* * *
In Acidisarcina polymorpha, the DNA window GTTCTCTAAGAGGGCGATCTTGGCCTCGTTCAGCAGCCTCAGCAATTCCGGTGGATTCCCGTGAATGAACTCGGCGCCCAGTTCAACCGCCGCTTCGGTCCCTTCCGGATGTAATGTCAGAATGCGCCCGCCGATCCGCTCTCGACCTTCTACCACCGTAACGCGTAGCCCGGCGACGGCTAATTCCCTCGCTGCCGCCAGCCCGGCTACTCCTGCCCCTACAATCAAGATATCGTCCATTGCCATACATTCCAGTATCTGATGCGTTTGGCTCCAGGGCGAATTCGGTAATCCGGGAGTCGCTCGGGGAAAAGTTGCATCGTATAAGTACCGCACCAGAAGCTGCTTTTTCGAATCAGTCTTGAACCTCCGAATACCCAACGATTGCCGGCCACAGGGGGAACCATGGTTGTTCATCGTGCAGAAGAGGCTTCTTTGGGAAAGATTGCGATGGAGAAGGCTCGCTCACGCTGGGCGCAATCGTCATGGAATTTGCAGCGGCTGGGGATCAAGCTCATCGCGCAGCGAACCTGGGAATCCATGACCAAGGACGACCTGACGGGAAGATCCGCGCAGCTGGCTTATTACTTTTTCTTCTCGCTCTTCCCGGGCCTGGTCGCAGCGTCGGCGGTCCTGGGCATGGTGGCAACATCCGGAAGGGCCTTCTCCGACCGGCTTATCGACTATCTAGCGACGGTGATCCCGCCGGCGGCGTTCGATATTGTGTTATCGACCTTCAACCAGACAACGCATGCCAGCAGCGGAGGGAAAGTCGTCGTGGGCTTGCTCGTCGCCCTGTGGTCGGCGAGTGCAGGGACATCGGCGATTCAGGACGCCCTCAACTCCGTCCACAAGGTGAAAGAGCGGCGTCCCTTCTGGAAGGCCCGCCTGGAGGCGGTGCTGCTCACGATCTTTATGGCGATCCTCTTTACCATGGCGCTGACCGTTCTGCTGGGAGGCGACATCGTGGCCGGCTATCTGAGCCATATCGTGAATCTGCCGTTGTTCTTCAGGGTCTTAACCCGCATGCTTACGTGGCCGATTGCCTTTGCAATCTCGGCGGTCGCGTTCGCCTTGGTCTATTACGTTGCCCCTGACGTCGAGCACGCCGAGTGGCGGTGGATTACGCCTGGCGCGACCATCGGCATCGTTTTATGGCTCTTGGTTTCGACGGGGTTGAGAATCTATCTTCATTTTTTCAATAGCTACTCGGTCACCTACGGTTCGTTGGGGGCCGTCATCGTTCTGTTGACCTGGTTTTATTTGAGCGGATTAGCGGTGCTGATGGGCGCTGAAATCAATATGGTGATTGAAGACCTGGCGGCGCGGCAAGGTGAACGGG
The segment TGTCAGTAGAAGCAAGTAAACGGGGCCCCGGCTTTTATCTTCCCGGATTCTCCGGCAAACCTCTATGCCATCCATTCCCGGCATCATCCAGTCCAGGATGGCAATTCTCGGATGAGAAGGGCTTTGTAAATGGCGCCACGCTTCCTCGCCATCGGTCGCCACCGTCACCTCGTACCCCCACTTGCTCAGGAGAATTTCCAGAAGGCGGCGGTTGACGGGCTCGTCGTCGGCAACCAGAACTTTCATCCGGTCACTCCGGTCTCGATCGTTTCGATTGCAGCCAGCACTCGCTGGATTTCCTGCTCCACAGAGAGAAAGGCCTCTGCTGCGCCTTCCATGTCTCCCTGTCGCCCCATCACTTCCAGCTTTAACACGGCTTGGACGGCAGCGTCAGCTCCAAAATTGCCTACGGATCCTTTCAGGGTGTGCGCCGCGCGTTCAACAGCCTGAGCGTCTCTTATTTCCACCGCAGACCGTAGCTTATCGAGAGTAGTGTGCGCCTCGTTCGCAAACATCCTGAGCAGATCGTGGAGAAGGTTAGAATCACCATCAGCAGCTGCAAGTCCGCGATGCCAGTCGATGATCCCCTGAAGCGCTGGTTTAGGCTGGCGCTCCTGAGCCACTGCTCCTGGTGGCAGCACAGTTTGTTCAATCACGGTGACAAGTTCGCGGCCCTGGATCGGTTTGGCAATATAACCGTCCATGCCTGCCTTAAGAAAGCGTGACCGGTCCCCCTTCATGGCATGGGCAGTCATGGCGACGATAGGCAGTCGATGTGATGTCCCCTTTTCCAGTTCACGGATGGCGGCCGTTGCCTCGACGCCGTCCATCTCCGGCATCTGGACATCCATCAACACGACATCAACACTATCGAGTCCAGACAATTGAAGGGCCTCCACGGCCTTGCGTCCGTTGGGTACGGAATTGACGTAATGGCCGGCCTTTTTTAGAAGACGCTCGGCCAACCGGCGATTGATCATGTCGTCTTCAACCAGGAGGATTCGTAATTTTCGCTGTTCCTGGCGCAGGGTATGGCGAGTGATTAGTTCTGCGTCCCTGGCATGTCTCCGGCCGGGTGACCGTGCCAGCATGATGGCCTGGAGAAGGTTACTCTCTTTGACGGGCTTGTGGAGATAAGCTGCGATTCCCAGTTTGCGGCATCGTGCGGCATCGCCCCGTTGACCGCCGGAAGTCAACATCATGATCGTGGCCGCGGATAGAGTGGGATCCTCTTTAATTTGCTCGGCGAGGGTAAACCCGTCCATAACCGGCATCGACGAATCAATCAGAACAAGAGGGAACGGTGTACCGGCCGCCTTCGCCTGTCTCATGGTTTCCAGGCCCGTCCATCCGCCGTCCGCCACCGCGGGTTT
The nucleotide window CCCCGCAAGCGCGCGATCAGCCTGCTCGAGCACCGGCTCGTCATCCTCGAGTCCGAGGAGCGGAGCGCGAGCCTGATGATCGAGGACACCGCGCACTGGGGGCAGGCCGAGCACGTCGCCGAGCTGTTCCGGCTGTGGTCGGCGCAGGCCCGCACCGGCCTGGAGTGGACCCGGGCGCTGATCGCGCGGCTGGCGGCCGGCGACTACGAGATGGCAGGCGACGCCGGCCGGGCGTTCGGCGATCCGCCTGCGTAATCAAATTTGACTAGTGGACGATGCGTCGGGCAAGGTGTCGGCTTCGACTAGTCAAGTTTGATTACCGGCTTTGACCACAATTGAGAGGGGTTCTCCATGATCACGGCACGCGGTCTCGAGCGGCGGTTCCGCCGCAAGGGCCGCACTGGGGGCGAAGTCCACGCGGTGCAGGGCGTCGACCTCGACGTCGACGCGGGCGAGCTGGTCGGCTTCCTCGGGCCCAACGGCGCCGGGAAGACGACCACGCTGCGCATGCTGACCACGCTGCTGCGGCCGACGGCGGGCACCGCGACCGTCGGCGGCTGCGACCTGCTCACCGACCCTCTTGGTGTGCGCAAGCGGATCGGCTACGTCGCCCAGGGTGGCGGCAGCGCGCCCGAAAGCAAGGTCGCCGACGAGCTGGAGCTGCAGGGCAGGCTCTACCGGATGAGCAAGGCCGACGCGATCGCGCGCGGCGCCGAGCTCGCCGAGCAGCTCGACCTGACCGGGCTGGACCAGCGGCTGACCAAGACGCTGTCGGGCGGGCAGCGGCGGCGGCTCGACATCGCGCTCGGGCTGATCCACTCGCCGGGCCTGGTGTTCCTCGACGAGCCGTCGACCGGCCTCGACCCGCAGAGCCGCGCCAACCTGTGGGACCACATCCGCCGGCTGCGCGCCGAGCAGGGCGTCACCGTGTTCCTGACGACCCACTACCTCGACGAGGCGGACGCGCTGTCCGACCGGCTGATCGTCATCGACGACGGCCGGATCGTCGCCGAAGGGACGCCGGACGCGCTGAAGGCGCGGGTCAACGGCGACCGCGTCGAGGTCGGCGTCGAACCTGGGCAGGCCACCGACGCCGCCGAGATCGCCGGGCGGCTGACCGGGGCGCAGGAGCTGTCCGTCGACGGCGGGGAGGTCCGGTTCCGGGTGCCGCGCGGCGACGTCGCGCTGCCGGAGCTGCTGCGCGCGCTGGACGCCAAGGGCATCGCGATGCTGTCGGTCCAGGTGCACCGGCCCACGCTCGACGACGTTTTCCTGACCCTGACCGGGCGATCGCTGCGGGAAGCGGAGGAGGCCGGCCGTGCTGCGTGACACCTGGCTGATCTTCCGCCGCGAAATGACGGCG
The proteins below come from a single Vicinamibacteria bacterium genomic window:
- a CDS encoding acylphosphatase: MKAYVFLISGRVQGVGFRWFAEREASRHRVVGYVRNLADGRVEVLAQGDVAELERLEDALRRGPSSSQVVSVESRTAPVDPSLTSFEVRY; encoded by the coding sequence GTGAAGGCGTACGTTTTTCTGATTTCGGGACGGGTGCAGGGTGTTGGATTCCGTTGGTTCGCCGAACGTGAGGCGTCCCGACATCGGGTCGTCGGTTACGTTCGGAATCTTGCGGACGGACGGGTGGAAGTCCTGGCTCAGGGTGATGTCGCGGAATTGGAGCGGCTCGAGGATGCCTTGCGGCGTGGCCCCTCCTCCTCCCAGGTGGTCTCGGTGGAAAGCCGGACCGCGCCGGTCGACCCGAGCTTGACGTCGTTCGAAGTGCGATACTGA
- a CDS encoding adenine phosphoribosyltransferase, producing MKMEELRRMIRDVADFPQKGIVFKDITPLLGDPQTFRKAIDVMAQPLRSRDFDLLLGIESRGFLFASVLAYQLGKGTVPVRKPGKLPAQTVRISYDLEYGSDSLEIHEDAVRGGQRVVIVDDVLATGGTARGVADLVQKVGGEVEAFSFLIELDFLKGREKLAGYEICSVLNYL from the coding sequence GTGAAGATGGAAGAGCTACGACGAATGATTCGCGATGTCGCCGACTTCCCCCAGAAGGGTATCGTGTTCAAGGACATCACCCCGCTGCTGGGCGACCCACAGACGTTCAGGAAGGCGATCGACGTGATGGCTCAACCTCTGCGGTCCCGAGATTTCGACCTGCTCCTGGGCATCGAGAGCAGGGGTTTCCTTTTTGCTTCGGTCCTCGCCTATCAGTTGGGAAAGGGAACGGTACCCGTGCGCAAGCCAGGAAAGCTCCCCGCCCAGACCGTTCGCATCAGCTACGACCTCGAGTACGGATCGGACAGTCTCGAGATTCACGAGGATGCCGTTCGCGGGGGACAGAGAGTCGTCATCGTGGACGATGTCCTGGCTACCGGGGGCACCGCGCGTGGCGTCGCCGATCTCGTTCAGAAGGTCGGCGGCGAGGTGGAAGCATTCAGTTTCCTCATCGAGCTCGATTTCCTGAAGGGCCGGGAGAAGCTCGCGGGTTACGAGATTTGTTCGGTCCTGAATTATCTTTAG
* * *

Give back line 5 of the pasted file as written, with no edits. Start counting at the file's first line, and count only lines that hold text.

- a CDS encoding acylphosphatase: MKAYVFLISGRVQGVGFRWFAEREASRHRVVGYVRNLADGRVEVLAQGDVAELERLEDALRRGPSSSQVVSVESRTAPVDPSLTSFEVRY; encoded by the coding sequence GTGAAGGCGTACGTTTTTCTGATTTCGGGACGGGTGCAGGGTGTTGGATTCCGTTGGTTCGCCGAACGTGAGGCGTCCCGACATCGGGTCGTCGGTTACGTTCGGAATCTTGCGGACGGACGGGTGGAAGTCCTGGCTCAGGGTGATGTCGCGGAATTGGAGCGGCTCGAGGATGCCTTGCGGCGTGGCCCCTCCTCCTCCCAGGTGGTCTCGGTGGAAAGCCGGACCGCGCCGGTCGACCCGAGCTTGACGTCGTTCGAAGTGCGATACTGA